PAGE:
Centennial Celebration Testimony


This year, as head of the videography ministry, I’ve tended to view most large Newman events through the lens of a camera. I’ve found that the world appears to be much smaller when looked at through a viewfinder screen, yet, oddly enough, the smallest details remain present. Whether it be the wind blowing through a tree, the giggle of friends telling jokes or maybe just a simple hug. I find it a humbling reminder to know we aren’t as subtle as we think we are. Our actions being quite evident even when we don’t think they are. Often we perceive that this is the case in our relationship with the Heavenly Father; the things we do disappearing into the spaces of time that many do not care to ponder after. But every so often, our actions, our experiences, our memories are brought into the limelight of existence, and the stories become flesh.

With my camera in hand, I attempted to capture the moment, something that I’ve struggled to do because as the scene is present, it soon passes away into time’s glossary. The present is no longer the present anymore but rather exists in conjunction with the past. I found that this was also true with those who came to look at all of the history during the Newman Centennial Celebration. People came to view the history and photographs, either of themselves, classmates or even possibly those whose names have now become legend. I also witnessed the younger participants, those in my class, whose complete story hasn’t been fully revealed, the Author still wondering where His characters will venture off to next. I often tend to think this: where do I fit into this story? This larger narrative of the soul whose prose is continuously changing, evolving into a beautiful poem that can only be described as the continuation of Christ’s work in the world.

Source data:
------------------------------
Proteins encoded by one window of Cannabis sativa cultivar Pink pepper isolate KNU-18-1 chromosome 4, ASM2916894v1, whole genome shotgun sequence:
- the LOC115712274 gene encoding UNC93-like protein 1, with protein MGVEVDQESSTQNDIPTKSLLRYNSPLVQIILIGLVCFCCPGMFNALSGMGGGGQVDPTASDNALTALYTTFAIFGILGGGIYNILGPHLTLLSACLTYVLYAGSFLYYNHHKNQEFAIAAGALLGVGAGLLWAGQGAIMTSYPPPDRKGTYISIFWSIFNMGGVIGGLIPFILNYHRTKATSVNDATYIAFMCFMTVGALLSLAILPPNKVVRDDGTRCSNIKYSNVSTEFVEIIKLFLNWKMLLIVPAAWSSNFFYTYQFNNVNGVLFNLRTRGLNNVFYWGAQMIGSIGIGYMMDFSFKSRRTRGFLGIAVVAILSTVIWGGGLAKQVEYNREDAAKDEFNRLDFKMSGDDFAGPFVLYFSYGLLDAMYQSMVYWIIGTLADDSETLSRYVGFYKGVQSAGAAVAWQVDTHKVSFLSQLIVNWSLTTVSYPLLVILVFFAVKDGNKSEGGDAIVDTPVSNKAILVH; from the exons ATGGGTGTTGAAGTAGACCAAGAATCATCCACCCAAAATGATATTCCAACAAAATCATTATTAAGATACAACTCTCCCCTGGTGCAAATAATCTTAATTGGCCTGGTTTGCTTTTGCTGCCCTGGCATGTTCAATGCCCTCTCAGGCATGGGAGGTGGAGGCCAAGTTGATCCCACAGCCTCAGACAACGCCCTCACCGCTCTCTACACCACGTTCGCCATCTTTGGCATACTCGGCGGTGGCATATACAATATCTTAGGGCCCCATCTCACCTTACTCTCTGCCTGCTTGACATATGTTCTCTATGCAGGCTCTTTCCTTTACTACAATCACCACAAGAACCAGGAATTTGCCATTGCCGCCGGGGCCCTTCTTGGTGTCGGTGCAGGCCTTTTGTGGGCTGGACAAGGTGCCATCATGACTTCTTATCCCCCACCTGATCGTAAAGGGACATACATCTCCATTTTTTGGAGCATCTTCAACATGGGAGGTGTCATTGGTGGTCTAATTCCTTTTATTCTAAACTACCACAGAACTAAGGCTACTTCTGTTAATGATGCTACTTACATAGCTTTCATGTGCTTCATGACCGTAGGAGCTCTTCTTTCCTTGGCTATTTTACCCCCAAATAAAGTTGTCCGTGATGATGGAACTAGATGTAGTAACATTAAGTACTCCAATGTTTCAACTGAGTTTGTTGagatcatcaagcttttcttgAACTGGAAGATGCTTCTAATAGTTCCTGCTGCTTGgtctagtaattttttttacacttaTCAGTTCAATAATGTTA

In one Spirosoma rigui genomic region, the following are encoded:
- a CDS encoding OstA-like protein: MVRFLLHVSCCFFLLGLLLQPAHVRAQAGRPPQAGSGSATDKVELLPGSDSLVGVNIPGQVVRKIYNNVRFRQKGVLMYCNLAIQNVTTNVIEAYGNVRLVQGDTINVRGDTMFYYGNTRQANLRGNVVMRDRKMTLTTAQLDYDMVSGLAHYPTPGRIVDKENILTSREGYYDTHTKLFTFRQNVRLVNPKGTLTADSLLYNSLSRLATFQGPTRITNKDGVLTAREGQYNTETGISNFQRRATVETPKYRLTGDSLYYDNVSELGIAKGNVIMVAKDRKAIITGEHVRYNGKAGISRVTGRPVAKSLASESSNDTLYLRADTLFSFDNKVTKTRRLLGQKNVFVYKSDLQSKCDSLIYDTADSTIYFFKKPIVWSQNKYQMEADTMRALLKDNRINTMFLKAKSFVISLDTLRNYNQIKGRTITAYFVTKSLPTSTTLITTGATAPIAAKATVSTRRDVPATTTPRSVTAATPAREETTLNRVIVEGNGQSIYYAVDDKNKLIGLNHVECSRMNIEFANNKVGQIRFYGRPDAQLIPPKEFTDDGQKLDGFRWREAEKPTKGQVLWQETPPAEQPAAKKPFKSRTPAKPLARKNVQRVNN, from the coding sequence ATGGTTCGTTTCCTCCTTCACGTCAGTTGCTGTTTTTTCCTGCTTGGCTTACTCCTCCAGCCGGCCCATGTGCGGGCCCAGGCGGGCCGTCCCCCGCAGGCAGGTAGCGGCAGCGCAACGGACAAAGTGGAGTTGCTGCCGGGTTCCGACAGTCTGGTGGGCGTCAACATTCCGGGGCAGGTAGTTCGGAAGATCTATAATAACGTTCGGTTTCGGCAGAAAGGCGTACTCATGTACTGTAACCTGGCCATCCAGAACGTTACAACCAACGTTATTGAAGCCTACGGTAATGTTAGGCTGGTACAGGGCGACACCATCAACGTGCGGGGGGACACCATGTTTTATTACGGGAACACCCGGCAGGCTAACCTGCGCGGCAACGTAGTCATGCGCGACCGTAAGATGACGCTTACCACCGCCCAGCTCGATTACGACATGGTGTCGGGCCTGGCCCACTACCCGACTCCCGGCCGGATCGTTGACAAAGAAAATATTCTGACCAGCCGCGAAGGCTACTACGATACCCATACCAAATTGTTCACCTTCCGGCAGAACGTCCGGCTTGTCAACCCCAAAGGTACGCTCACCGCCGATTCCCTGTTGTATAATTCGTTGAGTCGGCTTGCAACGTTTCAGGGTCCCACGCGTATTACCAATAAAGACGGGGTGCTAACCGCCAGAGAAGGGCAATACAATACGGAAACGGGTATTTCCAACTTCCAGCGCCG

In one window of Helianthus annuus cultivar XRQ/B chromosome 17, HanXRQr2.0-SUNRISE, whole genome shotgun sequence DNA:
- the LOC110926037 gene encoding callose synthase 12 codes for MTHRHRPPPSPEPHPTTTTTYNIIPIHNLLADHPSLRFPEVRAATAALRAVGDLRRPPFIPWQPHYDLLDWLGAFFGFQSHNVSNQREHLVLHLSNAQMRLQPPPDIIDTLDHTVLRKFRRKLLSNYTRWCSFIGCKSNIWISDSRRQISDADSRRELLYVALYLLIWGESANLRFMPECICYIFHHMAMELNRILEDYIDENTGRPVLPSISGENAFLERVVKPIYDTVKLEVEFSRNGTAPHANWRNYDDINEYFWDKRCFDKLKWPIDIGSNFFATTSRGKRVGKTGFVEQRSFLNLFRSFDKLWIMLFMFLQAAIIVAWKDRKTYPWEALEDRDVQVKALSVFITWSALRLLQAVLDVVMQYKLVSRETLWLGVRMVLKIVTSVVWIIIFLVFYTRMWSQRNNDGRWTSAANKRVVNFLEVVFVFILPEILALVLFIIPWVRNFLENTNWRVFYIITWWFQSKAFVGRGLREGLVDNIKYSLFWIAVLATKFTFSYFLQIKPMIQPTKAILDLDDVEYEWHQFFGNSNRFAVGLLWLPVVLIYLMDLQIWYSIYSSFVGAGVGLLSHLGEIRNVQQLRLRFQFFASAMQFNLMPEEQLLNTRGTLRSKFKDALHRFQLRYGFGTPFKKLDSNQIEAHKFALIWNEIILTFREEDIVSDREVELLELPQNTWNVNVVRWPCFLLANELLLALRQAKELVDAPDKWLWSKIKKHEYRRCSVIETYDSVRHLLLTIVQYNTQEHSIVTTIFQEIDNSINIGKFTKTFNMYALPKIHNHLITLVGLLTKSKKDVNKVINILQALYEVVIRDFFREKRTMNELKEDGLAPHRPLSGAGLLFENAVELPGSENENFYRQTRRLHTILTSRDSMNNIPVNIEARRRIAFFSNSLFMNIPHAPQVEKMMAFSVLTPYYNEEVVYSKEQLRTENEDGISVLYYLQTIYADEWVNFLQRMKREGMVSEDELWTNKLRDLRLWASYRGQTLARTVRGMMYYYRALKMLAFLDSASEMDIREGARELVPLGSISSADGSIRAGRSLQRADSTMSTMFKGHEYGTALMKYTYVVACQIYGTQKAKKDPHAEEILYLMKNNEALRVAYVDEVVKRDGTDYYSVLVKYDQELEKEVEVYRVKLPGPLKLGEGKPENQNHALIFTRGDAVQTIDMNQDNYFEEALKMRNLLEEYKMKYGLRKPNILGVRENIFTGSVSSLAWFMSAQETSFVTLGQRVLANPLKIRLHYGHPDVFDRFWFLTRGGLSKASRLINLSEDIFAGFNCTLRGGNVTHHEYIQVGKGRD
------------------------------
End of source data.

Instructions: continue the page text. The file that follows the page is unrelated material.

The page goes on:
Capturing things as they pass, being reminded of this world’s finite nature, is sometimes limiting in the secular world, but I continually find that when I’m doing work for Newman, I am taking part in something bigger than myself. Something that will last. Perhaps not in memory, but rather in feeling. Maybe that’s part of the revelation that I’ve encountered during this year: that the truth exists in the attempt of remembering, of how we were and what we can be. I was reminded that I am simply a passing vessel, one whose goal is to make known the living word of God to as many people as possible. To truly act as an apostle.

And I know this because I’ve seen it. I’ve seen it encompassed in the smiles of those looking at pictures of past leadership teams, ministries and formation courses that have now been adapted into my time in history. I saw it in the laughter of memories shared between friends who have now served together in the attempt of giving back. For it is in this grace of giving that we are granted a glimpse into the eternity. Of what we all so long for, the common theme that has transcended time and history: experiencing the love of God through one another.

And although my story hasn’t yet finished, with my character growing, his motives maturing, the writing style becoming dense and confused, I am graced with the eyes to see what I am and the saint I long to be. And before I seek to set my camera down, my story will end, and a new character will come. I must look back to the man whose love story broke the barriers for my redemption. That man who is all men and who stands waiting at the dock for us until our own time comes. And yet after having received so many answers, questions still arise. Will we honor the path He has taken? Will we listen to His tale?

Emmanuel Goicochea is a sophomore at OSU studying New Media Communications, and serves on the Newman Center's leadership team as videographer.  You can see his work in the Newman Center's talk show, Videre, and on our YouTube channel.